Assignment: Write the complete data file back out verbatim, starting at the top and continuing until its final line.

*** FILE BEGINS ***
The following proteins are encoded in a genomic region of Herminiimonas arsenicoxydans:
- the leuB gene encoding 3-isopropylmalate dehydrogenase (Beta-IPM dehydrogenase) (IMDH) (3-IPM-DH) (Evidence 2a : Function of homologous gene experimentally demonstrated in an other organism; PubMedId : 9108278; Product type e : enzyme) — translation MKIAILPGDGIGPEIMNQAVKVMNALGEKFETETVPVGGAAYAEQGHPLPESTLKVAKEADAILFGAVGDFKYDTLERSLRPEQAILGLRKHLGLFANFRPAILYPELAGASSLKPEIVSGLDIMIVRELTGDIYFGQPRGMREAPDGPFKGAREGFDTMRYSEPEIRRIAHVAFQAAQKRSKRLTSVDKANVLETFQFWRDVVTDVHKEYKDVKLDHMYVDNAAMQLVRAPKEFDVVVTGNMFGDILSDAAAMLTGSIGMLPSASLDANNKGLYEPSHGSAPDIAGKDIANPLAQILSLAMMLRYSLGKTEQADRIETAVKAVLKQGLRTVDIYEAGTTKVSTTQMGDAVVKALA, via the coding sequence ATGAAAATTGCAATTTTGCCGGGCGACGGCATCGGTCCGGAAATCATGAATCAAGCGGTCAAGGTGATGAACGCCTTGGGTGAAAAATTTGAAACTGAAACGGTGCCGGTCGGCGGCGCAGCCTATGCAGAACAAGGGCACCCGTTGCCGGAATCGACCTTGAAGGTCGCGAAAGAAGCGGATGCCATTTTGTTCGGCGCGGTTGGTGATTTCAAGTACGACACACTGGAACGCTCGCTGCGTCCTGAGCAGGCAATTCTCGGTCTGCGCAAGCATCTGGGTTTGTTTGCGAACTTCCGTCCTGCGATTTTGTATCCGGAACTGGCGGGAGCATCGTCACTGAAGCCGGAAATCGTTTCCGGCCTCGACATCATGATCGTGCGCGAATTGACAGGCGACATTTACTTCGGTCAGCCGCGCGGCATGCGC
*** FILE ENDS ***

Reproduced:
The following proteins are encoded in a genomic region of Herminiimonas arsenicoxydans:
- the leuB gene encoding 3-isopropylmalate dehydrogenase (Beta-IPM dehydrogenase) (IMDH) (3-IPM-DH) (Evidence 2a : Function of homologous gene experimentally demonstrated in an other organism; PubMedId : 9108278; Product type e : enzyme) — translation MKIAILPGDGIGPEIMNQAVKVMNALGEKFETETVPVGGAAYAEQGHPLPESTLKVAKEADAILFGAVGDFKYDTLERSLRPEQAILGLRKHLGLFANFRPAILYPELAGASSLKPEIVSGLDIMIVRELTGDIYFGQPRGMREAPDGPFKGAREGFDTMRYSEPEIRRIAHVAFQAAQKRSKRLTSVDKANVLETFQFWRDVVTDVHKEYKDVKLDHMYVDNAAMQLVRAPKEFDVVVTGNMFGDILSDAAAMLTGSIGMLPSASLDANNKGLYEPSHGSAPDIAGKDIANPLAQILSLAMMLRYSLGKTEQADRIETAVKAVLKQGLRTVDIYEAGTTKVSTTQMGDAVVKALA, via the coding sequence ATGAAAATTGCAATTTTGCCGGGCGACGGCATCGGTCCGGAAATCATGAATCAAGCGGTCAAGGTGATGAACGCCTTGGGTGAAAAATTTGAAACTGAAACGGTGCCGGTCGGCGGCGCAGCCTATGCAGAACAAGGGCACCCGTTGCCGGAATCGACCTTGAAGGTCGCGAAAGAAGCGGATGCCATTTTGTTCGGCGCGGTTGGTGATTTCAAGTACGACACACTGGAACGCTCGCTGCGTCCTGAGCAGGCAATTCTCGGTCTGCGCAAGCATCTGGGTTTGTTTGCGAACTTCCGTCCTGCGATTTTGTATCCGGAACTGGCGGGAGCATCGTCACTGAAGCCGGAAATCGTTTCCGGCCTCGACATCATGATCGTGCGCGAATTGACAGGCGACATTTACTTCGGTCAGCCGCGCGGCATGCGC